A few weeks ago I ported the Firmata library to Lua, as a first step of an experiment of a DIY Arduino Yun. For several reasons I had to postpone that experiment (reasons being writing my Ph.D. thesis, and the fact that the Carambola board has the wrong pin distance to do anything good with it), and now I have an Arduino Yun, which essentially is a Carambola done well (and I couldn’t expect less by the Arduino people).
So, the next step is to run my Erlang framework, ELIoT, on it (the fact that the Yun has double the internal flash memory of the Carambola and support for external SD cards is simply great), and to interact with the microcontroller (the usual Atmega 32u4) I needed a porting of Firmata to Erlang. The Yun team gives you a Python library for intercommunication, but since it is not C/C++ I couldn’t make a wrapper to an Erlang driver, so I decided to go (Erlang) native.
Thus, meet the library: as before, it is a simple port of the Java Processing one, meaning that it supports only analog and digital write/read operations, among the other operations of Firmata. I have tested it on the Arduino Yun: the Atmega 32u4 was running the Standard Firmata sketch, and a computer was running Erlang and the library (I still have to install Erlang on the Yun microprocessor itself), and it works, at least with the usual simple test of enabling the integrated LED and read from one of the analog sensors.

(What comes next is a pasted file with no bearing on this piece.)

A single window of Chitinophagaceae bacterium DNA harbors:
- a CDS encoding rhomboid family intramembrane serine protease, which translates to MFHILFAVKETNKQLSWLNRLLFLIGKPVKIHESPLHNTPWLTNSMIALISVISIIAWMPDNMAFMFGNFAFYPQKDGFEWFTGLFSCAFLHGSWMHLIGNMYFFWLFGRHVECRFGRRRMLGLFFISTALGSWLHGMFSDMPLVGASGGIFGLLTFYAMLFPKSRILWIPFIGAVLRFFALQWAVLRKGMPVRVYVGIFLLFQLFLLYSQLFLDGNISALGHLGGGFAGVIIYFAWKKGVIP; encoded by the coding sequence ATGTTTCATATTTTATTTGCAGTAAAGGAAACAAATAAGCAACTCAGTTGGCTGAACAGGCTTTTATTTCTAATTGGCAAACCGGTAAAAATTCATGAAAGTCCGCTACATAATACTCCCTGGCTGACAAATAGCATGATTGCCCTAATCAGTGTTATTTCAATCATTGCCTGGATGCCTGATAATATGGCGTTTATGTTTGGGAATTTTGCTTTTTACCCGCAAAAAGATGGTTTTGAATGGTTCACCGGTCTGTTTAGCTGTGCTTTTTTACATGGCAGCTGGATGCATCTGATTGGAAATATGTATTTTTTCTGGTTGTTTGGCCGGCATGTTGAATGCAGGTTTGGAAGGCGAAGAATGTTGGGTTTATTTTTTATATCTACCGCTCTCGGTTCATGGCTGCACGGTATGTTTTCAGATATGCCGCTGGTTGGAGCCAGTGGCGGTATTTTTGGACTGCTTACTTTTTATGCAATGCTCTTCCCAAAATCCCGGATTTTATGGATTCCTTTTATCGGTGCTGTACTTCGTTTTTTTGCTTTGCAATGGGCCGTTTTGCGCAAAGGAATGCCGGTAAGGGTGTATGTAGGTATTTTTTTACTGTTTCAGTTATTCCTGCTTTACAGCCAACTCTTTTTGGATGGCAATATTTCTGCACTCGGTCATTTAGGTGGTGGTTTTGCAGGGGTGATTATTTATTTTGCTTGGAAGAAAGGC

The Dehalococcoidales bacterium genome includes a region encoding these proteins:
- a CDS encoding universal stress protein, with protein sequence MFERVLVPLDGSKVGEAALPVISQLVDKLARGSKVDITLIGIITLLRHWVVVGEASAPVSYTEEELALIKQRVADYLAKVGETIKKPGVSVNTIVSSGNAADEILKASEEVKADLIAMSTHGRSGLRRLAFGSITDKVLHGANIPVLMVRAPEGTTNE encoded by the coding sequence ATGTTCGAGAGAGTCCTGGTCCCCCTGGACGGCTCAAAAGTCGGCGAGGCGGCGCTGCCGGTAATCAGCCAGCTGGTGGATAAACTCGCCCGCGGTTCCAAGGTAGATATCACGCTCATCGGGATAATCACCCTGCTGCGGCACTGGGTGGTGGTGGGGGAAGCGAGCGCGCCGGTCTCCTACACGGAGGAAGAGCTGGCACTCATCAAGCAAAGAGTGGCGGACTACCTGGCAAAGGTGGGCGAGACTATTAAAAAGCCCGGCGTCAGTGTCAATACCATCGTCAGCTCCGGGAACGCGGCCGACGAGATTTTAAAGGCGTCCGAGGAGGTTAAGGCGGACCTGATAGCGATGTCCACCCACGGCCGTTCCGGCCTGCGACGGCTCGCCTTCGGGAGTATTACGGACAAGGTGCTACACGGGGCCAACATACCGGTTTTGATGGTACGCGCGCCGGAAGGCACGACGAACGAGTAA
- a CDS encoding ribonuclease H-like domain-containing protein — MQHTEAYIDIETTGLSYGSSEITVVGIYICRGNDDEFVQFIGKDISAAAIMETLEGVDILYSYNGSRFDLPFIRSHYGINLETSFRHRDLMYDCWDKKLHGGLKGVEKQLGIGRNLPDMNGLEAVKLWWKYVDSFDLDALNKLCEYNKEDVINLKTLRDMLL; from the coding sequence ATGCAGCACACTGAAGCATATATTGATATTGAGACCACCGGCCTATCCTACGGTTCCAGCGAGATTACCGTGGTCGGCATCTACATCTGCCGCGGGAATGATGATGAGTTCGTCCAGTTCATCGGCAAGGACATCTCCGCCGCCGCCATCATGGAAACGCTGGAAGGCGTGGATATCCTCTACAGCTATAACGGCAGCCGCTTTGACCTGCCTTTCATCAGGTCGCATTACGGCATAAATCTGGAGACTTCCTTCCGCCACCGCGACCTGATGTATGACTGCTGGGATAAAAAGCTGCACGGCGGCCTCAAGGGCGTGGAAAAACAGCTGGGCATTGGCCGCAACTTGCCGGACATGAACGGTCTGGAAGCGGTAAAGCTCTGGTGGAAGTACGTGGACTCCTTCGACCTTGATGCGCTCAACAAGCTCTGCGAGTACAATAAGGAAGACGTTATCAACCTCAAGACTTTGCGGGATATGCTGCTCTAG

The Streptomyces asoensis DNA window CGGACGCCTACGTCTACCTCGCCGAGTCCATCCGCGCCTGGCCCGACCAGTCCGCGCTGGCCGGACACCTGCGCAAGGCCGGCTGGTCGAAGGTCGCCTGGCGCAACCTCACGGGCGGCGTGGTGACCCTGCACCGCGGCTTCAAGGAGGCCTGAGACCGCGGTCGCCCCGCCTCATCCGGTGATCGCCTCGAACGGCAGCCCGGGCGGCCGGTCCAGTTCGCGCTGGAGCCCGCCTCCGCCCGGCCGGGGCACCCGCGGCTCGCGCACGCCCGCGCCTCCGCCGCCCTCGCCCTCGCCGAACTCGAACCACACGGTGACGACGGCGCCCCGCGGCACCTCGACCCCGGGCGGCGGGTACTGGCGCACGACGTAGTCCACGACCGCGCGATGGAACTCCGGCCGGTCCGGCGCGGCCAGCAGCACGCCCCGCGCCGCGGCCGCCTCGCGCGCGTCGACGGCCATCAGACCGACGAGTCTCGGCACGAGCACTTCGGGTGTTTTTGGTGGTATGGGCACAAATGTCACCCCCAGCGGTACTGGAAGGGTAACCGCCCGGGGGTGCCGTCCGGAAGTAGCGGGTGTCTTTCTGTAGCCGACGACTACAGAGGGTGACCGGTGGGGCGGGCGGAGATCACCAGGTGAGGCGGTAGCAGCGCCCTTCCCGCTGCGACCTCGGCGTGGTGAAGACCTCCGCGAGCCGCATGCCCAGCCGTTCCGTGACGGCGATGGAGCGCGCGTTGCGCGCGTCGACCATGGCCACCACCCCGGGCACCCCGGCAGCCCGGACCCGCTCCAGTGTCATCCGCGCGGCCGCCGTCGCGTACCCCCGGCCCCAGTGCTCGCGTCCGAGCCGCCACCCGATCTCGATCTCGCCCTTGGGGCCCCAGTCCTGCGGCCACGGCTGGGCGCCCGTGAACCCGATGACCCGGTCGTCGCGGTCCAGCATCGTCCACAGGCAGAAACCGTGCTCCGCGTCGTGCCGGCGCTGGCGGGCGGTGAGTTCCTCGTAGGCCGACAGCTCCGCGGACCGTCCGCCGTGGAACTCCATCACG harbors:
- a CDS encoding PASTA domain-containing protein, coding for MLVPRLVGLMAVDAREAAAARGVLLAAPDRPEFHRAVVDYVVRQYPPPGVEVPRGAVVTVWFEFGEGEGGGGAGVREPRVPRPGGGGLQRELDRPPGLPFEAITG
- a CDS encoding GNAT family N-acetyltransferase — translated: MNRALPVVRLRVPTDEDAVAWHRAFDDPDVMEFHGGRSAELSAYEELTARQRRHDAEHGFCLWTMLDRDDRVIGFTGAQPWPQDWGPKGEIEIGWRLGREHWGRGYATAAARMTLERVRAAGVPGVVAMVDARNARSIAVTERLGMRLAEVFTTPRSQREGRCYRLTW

The library itself is structured as a gen_server: just one instance each time, of course.
*** UPDATE ***
Now the library works in both push and pull modes: a client can query the server to obtain the current values of sensors, or it can receive the updates directly from the server by subscribing to a specific (analog or digital) pin.
Beware that the latter will generate a new update message for each Firmata update from the Arduino (for example, the StandardFirmata sketch running on my Yun produces about 50 messages per second, one update every 20 ms). You may need to filter these messages, e.g., taking action when a certain threshold between consecutive values is exceeded.